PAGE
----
A study has shown that congenital defects are seen in children whose mothers have had a kidney transplant and have taken an immunosuppressant drug, called mycophenolate mofetil (MMF).
The findings of the study have suggested that MMF, commercially available as Cellcept, has potentially harmful effects on the foetus and may result in defects like cleft lip and palate, as well as defects of the jaw, eyes and ears, and no external ear canals.
However, the foetal side-effects of several immunosuppressant drugs have been studied, though not for widely used newer medications, such as (MMF).
Immunosuppressant drugs are essential for life-long treatment for solid organ transplant recipients. They are used to prevent, inhibit or reduce the natural reaction of the immune system against foreign tissues. But they have important side effects that sometimes result in ruling out their use. Immunosupressants are also given to women with severe autoimmune diseases, such as generalized lupus.
The FDA has dvided immunosuppressants into four categories (A, B, C and D) based on toxicity to the foetus. MMF has recently been upgraded to class D during pregnancy, imlying that its use is prohibited for the high risk of foetal malformations.
The study led by Dr. Antonio Perez-Aytes and Dr. Maximo Vento of the Newborn Research Unit at the Hospital Universitario Materno-Infantil La Fe, in Valencia, Spain, described a 25-year-old Spanish woman who had undergone two kidney transplants.
She took the immunosuppressant drugs tacrolimus and MMF after the second transplant. She became pregnant two years later and MMF was discontinued at 10 weeks gestation, while tacrolimus, one of the drugs that has been studied in pregnant women, was maintained.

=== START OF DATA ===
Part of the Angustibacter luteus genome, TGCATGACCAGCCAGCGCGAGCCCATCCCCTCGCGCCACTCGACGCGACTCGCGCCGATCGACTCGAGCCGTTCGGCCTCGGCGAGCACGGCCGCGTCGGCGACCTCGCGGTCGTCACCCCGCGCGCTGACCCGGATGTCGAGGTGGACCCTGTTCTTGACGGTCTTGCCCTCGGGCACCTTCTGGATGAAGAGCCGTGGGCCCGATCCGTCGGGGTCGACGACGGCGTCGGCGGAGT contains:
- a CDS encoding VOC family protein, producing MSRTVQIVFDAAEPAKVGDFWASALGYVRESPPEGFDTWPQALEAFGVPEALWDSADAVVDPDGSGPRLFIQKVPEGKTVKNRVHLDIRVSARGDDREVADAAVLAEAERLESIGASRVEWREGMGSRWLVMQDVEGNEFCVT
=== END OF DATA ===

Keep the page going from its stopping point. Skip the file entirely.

She gave birth to a female infant having cleft lip and palate, as well as defects of the jaw, eyes and ears, including no external ear canals. However, the infant was developing normally at nine months, she still needed hearing aids.
A similar pattern of defects was seen in previous reports of birth defects in infants who were exposed to MMF in utero. This study described these infants, noting that the pattern of cleft lip/palate and ear malformations was seen in every case but one. Though, such defects of the eye had not been seen in humans before, studies in rats and rabbits have shown ocular malformations following exposure to MMF.
It was suggested that the pattern of defects seen with MMF ascertain a possible link between use of this drug during pregnancy and a specific malformation pattern in structures derived from the frontal-nasal prominence (which develops into the forehead, nose, upper lip and palate) and the first pharyngeal arch (which develops into the jaw and ear).
However, othe study pointed out that if a transplant recipient is of fertile age, she can give birth to a healthy baby.
"The patient needs to be adequately counseled, and withdraw from immunosuppressants that may be deleterious to the baby within sufficient of becoming pregnant to avoid any interference during the first 12 weeks of gestation," said Dr. Maximo Vento.
The study was published in the recent issue of the American Journal of Medical Genetics.